In 1995 the Craigmillar Opportunities Trust took on what was then known as the former Niddrie Marischal Junior Secondary School for sub-leasing to local start-ups and projects.
This local landmark was designed in 1935 by architectural firm Reid and Forbes who won the contract in an open competition. Echoing the style of 1930s contemporary factory design, the school was constructed from harled concrete and was partly inspired by the German open plan school movement which emphasised the importance of light and fresh air. Opened by Queen Elizabeth (later the Queen Mother) in 1943, the school provided a practical education – metalwork, woodwork, motor mechanics and electrical science for the boys; laundry, cooking and sewing, also known as ‘domestic science’ for the girls. These days, the disciplines and sectors housed in the building are somewhat different, covering everything from printmaking and ceramics to IT and an agency for carers, but the hardworking and industrious spirit of the school lives on.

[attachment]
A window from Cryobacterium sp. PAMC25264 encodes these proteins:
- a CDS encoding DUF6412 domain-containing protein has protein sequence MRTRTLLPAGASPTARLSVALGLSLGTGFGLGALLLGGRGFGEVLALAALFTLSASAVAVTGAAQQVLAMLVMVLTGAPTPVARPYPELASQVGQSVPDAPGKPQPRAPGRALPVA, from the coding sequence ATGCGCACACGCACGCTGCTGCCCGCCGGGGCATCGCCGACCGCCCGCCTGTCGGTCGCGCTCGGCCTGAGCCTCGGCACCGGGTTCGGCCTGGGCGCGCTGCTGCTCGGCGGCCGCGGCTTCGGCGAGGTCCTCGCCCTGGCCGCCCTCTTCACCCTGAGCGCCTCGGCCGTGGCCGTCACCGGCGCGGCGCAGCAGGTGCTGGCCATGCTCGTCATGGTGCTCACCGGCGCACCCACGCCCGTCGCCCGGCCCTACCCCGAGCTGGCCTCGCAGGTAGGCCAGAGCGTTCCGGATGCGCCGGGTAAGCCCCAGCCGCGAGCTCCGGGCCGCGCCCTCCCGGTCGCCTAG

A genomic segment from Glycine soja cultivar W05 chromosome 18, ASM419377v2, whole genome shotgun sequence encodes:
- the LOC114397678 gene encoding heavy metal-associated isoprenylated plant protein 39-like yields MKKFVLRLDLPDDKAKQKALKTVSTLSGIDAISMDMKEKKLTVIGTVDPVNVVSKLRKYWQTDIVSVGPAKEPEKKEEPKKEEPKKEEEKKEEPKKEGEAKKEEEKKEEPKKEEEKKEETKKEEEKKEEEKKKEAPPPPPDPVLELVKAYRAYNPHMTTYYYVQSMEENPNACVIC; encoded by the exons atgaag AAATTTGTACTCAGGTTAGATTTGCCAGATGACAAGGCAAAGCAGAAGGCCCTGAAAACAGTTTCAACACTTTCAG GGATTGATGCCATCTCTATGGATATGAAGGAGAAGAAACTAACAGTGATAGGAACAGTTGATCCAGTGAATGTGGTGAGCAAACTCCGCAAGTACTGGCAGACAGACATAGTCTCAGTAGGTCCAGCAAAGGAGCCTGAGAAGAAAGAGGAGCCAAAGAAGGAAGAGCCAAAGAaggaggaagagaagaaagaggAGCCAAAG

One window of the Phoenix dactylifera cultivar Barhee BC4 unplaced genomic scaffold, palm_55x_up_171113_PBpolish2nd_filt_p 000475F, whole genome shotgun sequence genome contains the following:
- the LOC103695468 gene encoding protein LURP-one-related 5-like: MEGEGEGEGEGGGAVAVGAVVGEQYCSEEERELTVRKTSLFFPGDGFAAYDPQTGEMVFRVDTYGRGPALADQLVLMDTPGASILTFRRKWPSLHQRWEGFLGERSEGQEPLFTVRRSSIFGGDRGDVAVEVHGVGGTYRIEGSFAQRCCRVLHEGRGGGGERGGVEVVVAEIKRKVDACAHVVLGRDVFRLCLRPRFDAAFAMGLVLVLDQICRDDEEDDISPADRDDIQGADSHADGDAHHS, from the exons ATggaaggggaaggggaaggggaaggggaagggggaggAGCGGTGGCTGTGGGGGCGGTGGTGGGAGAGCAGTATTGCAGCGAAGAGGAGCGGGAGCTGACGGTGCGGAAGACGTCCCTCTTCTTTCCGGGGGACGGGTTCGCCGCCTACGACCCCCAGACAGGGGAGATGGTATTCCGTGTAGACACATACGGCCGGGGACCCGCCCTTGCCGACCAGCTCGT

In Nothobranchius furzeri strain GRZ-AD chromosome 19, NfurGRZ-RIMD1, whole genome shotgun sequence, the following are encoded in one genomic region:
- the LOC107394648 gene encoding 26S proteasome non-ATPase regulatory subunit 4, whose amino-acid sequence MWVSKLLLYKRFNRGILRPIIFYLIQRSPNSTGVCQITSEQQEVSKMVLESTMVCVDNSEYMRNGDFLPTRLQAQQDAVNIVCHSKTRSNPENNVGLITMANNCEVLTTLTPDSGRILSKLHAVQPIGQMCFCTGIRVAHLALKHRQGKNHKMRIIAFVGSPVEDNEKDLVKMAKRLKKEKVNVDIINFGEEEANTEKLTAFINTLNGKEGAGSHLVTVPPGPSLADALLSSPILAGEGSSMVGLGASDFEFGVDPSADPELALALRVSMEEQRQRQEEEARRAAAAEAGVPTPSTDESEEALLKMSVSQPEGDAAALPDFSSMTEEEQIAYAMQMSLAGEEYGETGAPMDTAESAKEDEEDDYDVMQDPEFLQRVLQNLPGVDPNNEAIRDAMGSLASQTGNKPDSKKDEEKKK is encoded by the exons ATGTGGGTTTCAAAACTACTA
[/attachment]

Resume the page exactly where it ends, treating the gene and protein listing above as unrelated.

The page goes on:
The building was rightly Listed as a Category B building in 2003 by Historic Scotland not least due to its stand out feature: a central tower which displays some bold Art Deco style detailing and still contains the original school bell above the main entrance. The building is arranged in two storey flat roofed blocks in a quadrangular plan, and just as this layout ensured plenty of natural light and ventilation for classrooms, so it now lends itself perfectly as a place of work, for both workshops, studios and office space.